Updated: Tasha Hubbard’s award winning film focuses on systemic racism and advocates for justice

nîpawistamâsowin: We Will Stand Up is a story about the death of a young Cree man, Colten Boushie

Director and filmmaker Tasha Hubbard was the recent recipient of a prestigious Canadian Screen Award. On May 25, the 2020 Canadian Screen Awards named the film nîpawistamâsowin: We Will Stand Up the Ted Rogers Best Feature Length Documentary. 

 Last year Hubbard also received 8 awards for nîpawistamâsowin, including The Vancouver Film Critics Circle award for Best Canadian Documentary of 2019.

 nîpawistamâsowin: We Will Stand Up is a story about the death of a young Cree man, Colten Boushie, from the Cree Red Pheasant First Nation. After Boushie and his friends entered Gerald Stanley’s rural property near Biggar, Saskatchewan, Colten was shot in the back of the head by Stanley. The police inquiry was inadequate along with an unfair trial that consisted of an all-white jury that led to international attention and Boushie’s family in pursuit of justice for Colten. The film narrates how institutionalized racism is embedded within the Canadian legal system. At the same time, it deftly shares the history of colonialism in Treaty 6 Territory, and provides a vision for a Canada where Indigenous children are safe in their communities. 

 The University of Alberta professor and film maker stated about the making of the film, “I thought about Colten’s mother and family and what they were going through. And then I started to think, well this is part of this context of this particular area, this is part of a continuum of colonial violence. I just wanted to, in some way, document what was happening, give the family the opportunity to speak about what they were going through.”

 Previous to winning the awards for the documentary nîpawistamâsowin, Hubbard achieved another significant milestone in April of 2019. nîpawistamâsowin: We Will Stand Up was the first film by an Indigenous filmmaker to open for the Hot Docs International Canadian Documentary Film Festival, the largest film documentary film festival in North America.

 Hubbard appreciates the accolades but cautions about looking too much at the “celebratory elements” of things. “Absolutely we can celebrate, we can be thankful, however, I think history has shown us that a lot of times that gives people who need to do the work, permission to sit back and do nothing else,” said Hubbard. “I feel that with the film industry, we see a shift happening in how Indigenous film is viewed by broadcasters and funders, who are finally realizing that an Indigenous story needs to have a key creative Indigenous lead, telling that story. It needs to be told in a way that is responsible, that comes from us, from a filmmaker that understands the complexities of stories. There needs to be work done at all different levels.”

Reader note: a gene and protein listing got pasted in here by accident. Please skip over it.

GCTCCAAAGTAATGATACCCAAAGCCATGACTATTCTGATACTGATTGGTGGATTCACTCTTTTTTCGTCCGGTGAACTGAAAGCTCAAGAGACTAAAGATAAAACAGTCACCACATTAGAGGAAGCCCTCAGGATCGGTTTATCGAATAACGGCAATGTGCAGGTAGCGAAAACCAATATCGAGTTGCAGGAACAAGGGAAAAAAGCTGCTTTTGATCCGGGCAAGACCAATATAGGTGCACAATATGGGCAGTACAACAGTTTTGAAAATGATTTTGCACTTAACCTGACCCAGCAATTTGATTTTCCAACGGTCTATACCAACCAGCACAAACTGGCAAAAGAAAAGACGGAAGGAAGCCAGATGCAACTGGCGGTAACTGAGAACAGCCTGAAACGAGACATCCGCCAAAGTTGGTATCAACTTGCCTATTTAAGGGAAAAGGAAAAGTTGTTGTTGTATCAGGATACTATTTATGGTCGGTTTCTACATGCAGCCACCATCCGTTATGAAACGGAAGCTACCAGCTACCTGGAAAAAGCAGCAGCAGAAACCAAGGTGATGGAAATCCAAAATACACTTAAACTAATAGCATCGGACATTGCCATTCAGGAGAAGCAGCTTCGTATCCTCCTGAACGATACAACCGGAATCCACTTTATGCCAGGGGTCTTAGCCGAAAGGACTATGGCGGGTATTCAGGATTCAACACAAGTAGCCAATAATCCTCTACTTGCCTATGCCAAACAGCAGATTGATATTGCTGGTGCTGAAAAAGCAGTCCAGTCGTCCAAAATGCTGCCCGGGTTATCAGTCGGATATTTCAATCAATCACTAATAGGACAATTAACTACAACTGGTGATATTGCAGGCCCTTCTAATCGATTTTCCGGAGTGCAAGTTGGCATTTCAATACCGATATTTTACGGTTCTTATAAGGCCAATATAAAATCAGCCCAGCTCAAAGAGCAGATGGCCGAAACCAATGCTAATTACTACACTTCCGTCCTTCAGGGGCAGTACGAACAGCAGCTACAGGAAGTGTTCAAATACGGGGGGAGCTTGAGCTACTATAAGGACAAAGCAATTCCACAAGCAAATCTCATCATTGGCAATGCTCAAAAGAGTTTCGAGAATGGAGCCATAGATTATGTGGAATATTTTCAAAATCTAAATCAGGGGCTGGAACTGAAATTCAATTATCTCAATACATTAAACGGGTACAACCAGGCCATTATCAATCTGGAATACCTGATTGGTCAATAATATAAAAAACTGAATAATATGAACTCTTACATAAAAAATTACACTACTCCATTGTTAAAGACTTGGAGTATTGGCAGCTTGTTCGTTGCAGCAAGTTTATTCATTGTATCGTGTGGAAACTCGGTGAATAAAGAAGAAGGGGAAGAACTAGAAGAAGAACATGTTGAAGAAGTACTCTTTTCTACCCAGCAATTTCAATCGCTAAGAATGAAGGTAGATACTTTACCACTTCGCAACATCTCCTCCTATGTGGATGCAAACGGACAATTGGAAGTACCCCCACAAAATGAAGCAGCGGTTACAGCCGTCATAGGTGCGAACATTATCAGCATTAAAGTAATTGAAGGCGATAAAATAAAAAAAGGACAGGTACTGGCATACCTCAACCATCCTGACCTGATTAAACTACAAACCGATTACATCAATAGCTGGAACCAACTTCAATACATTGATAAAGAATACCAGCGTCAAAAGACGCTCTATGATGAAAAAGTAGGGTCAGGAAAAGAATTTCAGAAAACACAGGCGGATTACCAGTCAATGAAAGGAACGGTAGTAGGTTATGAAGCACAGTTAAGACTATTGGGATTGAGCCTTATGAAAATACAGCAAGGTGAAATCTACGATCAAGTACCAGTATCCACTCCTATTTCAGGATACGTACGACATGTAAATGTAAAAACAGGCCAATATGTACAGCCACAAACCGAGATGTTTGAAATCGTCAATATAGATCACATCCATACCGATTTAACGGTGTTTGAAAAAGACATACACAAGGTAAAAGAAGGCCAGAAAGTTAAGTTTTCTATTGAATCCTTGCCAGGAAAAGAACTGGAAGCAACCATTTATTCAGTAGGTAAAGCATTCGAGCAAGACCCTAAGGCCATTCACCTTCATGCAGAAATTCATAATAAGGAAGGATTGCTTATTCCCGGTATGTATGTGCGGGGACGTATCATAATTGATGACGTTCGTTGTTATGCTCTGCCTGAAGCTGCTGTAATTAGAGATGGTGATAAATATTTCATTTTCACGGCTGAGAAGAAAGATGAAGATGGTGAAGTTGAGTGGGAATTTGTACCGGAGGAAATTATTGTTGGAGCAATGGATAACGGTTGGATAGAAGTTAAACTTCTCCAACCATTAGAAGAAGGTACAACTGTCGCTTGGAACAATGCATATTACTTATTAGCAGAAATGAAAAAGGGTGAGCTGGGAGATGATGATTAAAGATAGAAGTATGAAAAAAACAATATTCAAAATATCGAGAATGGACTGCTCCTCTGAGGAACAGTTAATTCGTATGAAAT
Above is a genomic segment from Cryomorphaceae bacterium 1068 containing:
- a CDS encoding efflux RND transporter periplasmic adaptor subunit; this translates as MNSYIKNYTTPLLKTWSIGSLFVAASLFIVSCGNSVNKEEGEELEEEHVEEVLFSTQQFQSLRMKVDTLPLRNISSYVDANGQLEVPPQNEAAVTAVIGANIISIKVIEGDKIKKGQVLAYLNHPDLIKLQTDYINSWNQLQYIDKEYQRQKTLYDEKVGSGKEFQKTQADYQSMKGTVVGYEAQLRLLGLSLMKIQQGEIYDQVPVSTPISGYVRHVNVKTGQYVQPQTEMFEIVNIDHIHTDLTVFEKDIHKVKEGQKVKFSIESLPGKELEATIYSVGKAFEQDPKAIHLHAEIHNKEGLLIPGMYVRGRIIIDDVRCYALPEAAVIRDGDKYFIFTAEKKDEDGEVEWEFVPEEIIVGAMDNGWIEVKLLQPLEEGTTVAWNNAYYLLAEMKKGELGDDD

Hubbard never forgets how fortunate she was that her adopted family didn’t try and make her deny who she was. At the age of 16, Tasha met her biological family. She reflected back on her coming to terms with Indigenous history, “When I started to learn the true history [of Indigenous people], I was really angry. How come I didn’t already know this? Why was this not taught? Why was I led to believe through media, through films, through literature that there is something lacking in Indigenous people? Because that is how we have been represented. “

 The story of Colten Boushie in the media came with heavy hearts, as the stories being told were from only one narrative - a non-Indigenous narrative. Hubbard acknowledges that she saw an opportunity to make things right, about “the way in which words were used to deflect blame, and to place blame on the victim. That’s what happened with the press release the RCMP put out; it was carefully worded to put the blame on these young people, rather than on the two men who acted in a violent way and one of whom went and got a gun,” said Hubbard. “I just felt that the media was not going to cover the story with that knowledge and complexity and deeply search the truth.”

 Hubbard’s talent as a filmmaker and storyteller and her belief that we all have unique abilities to contribute to make things better, encouraged her to share Colten Boushie’s story. For her it was a merging of her abilities and her desire “to make things better however I can, for my son, nephew and our children.” 

 Hubbard’s vision for sharing the story of Colten Boushie and her experience with Colten’s family inspired her to write nîpawistamâsowin: We Will Stand Up. 

 “Something I saw in Colten’s family - Debbie and Jade, and Elenor Sunchild - they had a similar sense of what can they do, how can they contribute. For them it is about using the experience of what they went through and wanting to encourage others to speak out and to push for that change.” 

 For anyone interested in learning about film making, The Indigenous Screen Office and The National Screen Institute can provide resources and information about mentorships.

 nîpawistamâsowin: We Will Stand Up is available for screening at nfb.ca.

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